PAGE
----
All the tours stop to spend time taking perspective shots. They are more difficult to take than we expected, this one is our favorite.

4 days Exploring the Bolivian Highlands and Salt Flats

Exploring the Bolivian Highlands and Salt Flats by Jeep

July 14, 2014 – July 19, 2014

Full Salt Flats Photo Gallery Here.

The Bolivian National Reserve can be found in the southwestern corner of the country along the borders of Chile and Argentina.  We signed up for a 4 day jeep tour of the Bolivian highlands and salt flats.  A jeep tour was a nice change from our constant hiking, we could finally sit back, relax and watch the beautiful scenery.

After Sucre we spent an uneventful day in Potosi.  Potosi was at one time the biggest and richest city in South America after one of the worlds largest deposits of silver was discovered there just beneath the surface.  The precious ore ran low however and the city does not resemble its former glory days.  The old mining town did not have much to lure in tourists except tours of the mines, and we were happy to be moving on.  If you have limited time in Bolivia we recommend skipping the city, unless you really want to tour the mines.

Our next stop was Tupiza near the southern border with Argentina, where we arranged for a 4 day 4×4 tour of the Bolivian highlands and salt flats.

Day 1

Bright and early we met our driver/guide Orlando, and our fellow jeep companions Lars and Jessica from California, and Yann from France.  Much of the reserve that we would be exploring was between 15,000 – 17,000 feet, so  we spent most of our first day driving slowly uphill through the dry badlands of southern Bolivia.  Early on it was easy to see why this journey must be done in a 4×4, we crossed too many creeks or rivers to count.

Our ride for the next four days through the high Andean deserts and salt flats in the Bolivian National Reserve.
The broken badlands of southern Bolivia.bolivian_saltflats_day1_3
One of our first stops was to see free ranging llamas. They are owned by farmers but roam the highlands without fences.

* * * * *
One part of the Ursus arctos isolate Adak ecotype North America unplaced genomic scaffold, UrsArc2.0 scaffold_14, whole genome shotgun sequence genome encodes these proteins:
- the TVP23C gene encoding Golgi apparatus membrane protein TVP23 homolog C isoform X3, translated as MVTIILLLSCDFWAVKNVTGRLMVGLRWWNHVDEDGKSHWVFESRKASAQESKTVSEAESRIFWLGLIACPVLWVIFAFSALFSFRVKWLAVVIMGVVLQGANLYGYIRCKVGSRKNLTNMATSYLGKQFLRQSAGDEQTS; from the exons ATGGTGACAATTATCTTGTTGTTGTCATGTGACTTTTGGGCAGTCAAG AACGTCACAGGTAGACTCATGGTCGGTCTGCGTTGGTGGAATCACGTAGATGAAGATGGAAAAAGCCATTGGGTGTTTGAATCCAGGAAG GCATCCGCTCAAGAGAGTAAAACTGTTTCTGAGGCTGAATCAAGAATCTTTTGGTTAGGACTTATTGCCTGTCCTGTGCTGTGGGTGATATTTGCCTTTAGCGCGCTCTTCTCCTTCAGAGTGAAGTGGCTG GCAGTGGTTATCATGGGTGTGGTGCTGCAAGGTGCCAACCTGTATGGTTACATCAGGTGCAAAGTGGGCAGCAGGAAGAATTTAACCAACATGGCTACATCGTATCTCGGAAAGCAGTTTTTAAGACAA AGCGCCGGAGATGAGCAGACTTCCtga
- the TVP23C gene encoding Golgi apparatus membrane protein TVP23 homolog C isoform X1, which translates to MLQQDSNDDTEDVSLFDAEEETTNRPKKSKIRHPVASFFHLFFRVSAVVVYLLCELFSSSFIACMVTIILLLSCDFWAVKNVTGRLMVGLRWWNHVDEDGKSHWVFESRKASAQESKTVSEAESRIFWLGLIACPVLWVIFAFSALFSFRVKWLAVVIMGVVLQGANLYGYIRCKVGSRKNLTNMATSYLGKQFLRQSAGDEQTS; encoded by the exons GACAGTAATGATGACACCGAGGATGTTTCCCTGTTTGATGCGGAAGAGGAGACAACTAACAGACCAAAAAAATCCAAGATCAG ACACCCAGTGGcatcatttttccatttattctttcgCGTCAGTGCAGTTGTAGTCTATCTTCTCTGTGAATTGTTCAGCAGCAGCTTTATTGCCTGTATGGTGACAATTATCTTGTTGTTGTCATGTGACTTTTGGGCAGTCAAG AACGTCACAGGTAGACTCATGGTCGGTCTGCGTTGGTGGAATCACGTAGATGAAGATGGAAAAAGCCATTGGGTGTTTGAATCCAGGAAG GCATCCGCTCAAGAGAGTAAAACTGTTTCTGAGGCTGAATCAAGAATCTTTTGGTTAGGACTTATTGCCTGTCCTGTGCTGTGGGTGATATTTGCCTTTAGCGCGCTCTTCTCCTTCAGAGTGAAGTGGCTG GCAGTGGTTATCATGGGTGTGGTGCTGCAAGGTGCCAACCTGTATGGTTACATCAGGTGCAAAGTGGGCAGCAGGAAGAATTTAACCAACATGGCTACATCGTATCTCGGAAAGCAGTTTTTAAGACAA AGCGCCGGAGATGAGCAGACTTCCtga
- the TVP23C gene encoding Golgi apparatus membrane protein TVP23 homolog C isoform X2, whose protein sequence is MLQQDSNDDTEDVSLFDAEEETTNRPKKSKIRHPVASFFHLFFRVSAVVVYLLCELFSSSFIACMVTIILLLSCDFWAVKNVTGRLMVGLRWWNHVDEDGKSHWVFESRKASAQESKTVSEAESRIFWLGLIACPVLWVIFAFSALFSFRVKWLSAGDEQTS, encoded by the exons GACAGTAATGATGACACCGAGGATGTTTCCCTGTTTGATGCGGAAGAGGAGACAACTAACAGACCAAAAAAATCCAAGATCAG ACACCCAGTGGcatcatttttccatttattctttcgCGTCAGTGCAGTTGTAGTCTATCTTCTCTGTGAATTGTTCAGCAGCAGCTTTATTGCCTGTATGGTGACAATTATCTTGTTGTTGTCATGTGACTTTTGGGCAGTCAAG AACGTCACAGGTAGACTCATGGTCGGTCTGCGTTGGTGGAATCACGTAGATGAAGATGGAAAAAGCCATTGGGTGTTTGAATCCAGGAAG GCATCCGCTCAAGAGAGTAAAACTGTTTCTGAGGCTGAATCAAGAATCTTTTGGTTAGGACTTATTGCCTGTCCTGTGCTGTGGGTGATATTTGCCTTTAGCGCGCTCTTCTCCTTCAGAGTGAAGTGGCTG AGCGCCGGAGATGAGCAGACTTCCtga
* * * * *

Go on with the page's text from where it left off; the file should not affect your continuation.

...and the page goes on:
bolivian_saltflats_day1_6 All the tour operators take similar routes and we could often see at least one other 4×4.
An Andean ghost town, this once mining town was abandoned after unexplained haunting sounds drove the residents away.


The first of many high alpine lakes, near our first nights lodging.

Day 2  – Hot springs, green lakes, and geysers.

Vicunas, similar to llamas and alpacas but smaller and wild.

bolivian_saltflats_day2_2 bolivian_saltflats_day2_3Small salt flat in the distance.

The shores of this high lake are made of crusty salt deposits and ice can been seen on the surface. Despite looking like a desert the highlands are very cold.


We came across a hot springs in the middle of the cold desert.


The hot springs were great, but it was freezing cold getting out.

bolivian_saltflats_day2_8 bolivian_saltflats_day2_9bolivian_saltflats_day2_10

The Dali Desert, so named because the oddly shaped rocks look like a Salvador Dali painting.

saltflats_2More wild vicunas.

Our ride broke down for the first time… It overheated despite the cold. Our driver is pouring our drinking water on it to cool it down.
Road with Dali desert in the distance.
Road with Dali Desert in the distance.
Bright green Laguna Verde was in the farthest southern corner of Bolivia, the backside of that volcano Licancabur is Chile.

bolivian_saltflats_day2_13bolivian_saltflats_day2_14Our next stop was in a valley covered in volcanic thermal vents, geysers and boiling pits of mud.


These boiling mud pits smelled strongly of rotten eggs.